For more moral stories, parables and anecdotes for students, catechists, teachers and preachers, kindly visit our web-sites:
                         This is Story No. 315 in the second site. Please click ‘Older Posts’ at the bottom of a page to read previous stories and click 'Newer Posts' at the bottom of a page to read newer stories in these sites. Please click on a word in the 'Story Themes' to read stories on that theme.

Friday, March 21, 2014

THE LEAKING LIQUID

THE LEAKING LIQUID


                                A teacher of the final year class of a school was dear to all the students. But he had a bad habit which was known only to a few of his friends. He used to enjoy alcoholic drinks regularly.
                                In his last class he gave his students important instructions about preparing for the final examination. The students had come that day with gifts for their beloved teacher. They presented their gifts to the teacher, one by one, after the class. One of the students was the son of a large shop selling all types of expensive liquor. The boy approached the teacher with a large packet with several small holes. The teacher was happy to see the packet, which he expected to contain some exquisite liquor. He accepted the packet with joy and thanked the boy.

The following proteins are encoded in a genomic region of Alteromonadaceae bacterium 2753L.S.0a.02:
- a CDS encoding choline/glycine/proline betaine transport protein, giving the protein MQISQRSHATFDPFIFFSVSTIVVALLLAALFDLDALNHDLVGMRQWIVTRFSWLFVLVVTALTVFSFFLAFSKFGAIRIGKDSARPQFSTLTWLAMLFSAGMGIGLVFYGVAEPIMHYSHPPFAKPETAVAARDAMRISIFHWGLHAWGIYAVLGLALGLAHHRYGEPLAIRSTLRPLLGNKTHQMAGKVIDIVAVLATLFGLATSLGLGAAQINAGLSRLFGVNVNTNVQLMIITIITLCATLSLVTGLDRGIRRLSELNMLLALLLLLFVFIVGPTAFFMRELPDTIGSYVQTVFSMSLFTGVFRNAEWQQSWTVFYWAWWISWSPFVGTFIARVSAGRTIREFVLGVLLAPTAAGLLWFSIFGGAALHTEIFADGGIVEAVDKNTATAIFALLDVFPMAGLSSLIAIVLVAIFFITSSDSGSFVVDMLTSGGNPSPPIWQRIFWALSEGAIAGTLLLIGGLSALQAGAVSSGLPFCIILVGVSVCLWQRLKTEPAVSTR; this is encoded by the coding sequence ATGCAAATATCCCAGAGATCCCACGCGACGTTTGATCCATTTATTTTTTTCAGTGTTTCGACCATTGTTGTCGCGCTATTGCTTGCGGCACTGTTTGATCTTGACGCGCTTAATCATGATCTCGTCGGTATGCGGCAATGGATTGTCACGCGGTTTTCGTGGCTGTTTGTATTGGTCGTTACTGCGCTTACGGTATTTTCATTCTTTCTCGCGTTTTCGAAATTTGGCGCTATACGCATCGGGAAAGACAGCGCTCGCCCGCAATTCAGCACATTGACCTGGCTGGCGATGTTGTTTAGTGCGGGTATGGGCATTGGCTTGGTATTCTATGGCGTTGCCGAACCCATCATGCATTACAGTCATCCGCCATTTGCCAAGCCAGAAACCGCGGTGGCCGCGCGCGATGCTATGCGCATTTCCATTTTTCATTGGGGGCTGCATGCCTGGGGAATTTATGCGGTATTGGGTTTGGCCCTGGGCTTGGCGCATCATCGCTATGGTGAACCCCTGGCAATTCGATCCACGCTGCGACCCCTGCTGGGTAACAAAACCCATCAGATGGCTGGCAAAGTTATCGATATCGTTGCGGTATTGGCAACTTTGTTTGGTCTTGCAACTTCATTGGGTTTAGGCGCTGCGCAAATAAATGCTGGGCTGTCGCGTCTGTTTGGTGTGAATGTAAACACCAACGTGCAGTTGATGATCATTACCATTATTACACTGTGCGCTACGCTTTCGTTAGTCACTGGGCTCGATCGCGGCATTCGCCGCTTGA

He carried the packet very carefully in his car, keeping it close to him. After driving some distance through a busy street, he felt that a liquid was leaking out from the packet. He assumed that the bottle of liquor was accidentally opened or broken during the drive, spilling the liquor. He was terribly upset and was reluctant to waste the liquor. Due to heavy traffic, he could not stop the car there. So he collected the leaking liquid in his left hand and licked it with lust. The taste was unfamiliar. But he presumed that it was some special liquor that he could not taste so far. Reaching a convenient spot, he stopped the car and opened the packet in a hurry. He was surprised to find a nice little puppy in the packet. He realiZed with horror that the liquid he licked was the puppy’s urine!